Toyota, one of the biggest car makers in Japan, grapples with a significant profit dip amid the coronavirus pandemic. On Tuesday, the auto company announced a profit drop of 80% -- the lowest in nine years -- as the pandemic takes its toll on the company’s sales.

Curbs on public movement across the globe have affected global demand for vehicles. Even as car factories are set to gradually restart in the coming months, Toyota expects that their road to recovery won’t come easy due to broken supply chains and social distancing measures that are still in place. The company also expects low demand for cars as many people have lost jobs and the global economic downturn weighs on consumer spending, especially on major purchases like cars.

In a statement, Toyota President Akio Toyoda said their global vehicle sales this year would plunge by up to 1.5 trillion yen ($13.95 billion) due to the coronavirus. Despite that, the company still expects to stretch an operating profit of 500 billion yen in the year to March.

“The coronavirus has dealt us a bigger shock than the 2008 global financial crisis,” said Toyoda. “We anticipate a big drop in sales volumes, but despite that we are expecting to remain in the black. We hope to become a leader of the country’s economic recovery,” he added.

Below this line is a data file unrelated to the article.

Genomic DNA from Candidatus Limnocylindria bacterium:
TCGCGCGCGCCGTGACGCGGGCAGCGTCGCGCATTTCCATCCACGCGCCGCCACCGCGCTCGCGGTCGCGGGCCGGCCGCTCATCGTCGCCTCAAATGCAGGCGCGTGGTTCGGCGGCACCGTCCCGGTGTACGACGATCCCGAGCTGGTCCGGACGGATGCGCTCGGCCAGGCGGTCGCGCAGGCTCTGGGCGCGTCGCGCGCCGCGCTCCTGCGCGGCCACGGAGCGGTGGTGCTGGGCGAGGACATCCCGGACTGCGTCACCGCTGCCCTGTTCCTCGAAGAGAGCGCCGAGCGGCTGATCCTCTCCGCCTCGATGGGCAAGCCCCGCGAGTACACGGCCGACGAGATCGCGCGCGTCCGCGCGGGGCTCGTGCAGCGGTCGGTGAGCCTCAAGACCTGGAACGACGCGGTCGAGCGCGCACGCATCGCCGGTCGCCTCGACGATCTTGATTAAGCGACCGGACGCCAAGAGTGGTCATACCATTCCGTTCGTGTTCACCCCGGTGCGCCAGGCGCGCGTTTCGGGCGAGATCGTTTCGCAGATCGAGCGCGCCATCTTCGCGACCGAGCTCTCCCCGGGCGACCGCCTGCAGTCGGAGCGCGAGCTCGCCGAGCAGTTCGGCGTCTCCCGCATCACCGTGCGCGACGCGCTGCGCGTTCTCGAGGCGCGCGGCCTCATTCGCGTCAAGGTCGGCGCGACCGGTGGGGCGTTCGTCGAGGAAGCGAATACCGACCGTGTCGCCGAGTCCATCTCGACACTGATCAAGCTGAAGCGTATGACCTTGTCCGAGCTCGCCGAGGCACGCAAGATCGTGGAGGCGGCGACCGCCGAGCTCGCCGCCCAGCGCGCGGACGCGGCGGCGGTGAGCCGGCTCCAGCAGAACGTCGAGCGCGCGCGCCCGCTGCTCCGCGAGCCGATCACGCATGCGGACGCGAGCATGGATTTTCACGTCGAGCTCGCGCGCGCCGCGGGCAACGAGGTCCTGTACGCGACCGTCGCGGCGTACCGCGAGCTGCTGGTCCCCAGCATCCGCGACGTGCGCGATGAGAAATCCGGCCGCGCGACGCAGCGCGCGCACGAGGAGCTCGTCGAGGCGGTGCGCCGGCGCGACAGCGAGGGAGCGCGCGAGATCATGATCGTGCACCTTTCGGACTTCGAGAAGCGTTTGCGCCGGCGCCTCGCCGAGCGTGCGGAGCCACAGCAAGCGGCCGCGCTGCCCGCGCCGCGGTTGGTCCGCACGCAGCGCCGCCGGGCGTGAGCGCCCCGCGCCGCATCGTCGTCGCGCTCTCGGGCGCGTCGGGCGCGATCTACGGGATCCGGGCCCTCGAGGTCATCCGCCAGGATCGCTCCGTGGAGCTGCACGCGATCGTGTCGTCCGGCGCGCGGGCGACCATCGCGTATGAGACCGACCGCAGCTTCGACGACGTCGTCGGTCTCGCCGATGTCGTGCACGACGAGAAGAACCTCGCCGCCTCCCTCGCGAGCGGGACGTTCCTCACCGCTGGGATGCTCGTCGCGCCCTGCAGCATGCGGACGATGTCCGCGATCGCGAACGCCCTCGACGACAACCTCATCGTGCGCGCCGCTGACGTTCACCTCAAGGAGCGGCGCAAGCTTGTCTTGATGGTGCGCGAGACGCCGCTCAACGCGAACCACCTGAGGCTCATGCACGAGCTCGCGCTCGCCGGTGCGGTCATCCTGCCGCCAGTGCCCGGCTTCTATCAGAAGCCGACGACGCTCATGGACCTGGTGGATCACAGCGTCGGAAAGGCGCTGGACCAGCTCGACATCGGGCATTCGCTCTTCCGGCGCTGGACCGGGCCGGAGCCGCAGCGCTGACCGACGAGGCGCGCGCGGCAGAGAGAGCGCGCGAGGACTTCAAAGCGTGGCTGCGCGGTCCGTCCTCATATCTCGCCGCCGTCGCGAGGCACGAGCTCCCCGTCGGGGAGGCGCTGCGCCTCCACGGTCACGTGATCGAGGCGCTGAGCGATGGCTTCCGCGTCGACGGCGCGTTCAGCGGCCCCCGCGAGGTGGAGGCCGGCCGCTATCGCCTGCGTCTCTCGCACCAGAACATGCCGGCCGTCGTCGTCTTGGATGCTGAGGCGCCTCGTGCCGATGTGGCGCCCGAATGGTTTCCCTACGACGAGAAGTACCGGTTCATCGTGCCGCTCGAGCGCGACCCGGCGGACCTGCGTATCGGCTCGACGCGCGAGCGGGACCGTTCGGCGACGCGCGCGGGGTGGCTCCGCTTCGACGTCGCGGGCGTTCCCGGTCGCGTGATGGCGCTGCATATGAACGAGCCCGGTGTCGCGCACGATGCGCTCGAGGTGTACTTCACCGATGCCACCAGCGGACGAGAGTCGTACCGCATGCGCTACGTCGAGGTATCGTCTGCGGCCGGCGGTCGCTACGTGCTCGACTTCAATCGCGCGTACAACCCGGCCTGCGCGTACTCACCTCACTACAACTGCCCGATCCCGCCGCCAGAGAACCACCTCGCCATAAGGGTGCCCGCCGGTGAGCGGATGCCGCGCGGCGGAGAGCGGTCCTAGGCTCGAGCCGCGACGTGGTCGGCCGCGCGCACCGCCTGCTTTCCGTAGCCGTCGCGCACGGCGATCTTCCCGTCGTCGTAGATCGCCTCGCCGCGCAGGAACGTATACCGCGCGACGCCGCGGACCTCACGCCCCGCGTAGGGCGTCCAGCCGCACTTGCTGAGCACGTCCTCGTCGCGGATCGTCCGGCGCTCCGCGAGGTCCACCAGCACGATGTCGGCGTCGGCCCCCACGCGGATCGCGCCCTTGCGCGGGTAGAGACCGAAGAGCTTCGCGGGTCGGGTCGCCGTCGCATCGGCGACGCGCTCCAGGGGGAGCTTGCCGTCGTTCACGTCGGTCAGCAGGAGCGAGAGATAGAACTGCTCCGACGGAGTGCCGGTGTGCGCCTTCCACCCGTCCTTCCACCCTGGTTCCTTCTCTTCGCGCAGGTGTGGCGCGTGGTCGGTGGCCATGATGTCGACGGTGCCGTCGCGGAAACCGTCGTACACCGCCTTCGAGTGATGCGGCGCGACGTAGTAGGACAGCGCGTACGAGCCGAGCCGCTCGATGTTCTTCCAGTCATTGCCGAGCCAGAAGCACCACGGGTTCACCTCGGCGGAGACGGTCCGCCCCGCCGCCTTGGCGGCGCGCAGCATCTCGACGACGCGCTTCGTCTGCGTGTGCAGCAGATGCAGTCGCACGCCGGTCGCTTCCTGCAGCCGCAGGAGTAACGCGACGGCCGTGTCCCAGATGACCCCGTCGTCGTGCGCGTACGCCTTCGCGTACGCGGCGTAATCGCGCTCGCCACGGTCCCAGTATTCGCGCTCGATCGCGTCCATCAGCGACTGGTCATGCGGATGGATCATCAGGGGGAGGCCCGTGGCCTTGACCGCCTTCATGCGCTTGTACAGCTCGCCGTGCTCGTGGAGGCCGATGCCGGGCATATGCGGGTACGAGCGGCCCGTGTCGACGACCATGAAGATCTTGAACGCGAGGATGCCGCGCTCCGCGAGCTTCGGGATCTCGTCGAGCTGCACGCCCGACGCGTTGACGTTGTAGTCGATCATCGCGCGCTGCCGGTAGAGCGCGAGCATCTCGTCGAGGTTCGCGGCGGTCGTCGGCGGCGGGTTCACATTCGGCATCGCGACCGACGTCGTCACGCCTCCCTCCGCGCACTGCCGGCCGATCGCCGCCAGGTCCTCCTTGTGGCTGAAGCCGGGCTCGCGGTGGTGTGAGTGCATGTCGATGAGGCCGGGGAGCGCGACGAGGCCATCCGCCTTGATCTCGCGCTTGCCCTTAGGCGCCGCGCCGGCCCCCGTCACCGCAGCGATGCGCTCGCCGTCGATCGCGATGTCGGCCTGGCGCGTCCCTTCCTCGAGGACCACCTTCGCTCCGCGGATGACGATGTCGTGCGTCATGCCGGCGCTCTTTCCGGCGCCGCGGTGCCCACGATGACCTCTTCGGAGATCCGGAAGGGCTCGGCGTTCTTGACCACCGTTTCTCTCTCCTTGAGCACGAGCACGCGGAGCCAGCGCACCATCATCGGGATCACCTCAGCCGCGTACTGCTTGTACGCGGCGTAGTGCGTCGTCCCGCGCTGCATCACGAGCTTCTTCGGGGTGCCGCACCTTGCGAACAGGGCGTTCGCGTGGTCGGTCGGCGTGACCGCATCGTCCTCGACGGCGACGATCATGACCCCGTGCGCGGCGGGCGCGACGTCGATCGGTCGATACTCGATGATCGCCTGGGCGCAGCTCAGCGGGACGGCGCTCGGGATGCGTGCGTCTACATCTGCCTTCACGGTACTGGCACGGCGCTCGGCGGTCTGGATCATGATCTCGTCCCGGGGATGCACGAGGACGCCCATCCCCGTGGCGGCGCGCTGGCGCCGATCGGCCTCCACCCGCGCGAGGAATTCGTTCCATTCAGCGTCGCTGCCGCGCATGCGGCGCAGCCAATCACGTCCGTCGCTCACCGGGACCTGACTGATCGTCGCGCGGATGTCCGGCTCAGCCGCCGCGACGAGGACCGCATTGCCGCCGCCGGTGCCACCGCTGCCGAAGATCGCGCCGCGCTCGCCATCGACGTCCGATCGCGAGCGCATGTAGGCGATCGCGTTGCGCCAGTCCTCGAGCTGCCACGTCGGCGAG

While automakers Honda Motor Co Ltd and General Motors have refrained from issuing forecasts for this year due to the pandemic, Toyota has revealed its global sales forecast of 8.9 million cars this year, lower than the 10.46 million cars sold in 2019. However, the auto company expects to bounce back in 2020 and achieve 2019 levels of sales as the world recovers from the global health crisis sometime next year.

Toyota’s forecast is consistent with economists’ projections of Japanese automakers’ slow and sparse recovery from the pandemic. As the coronavirus continues to crush the economy, analysts predict a cut in annual globe vehicle sales this year by around a third.

Toyota FT1 The beautiful Toyota FT1 design study suggests the potential return of the Supra. Danny Choy / Latin Times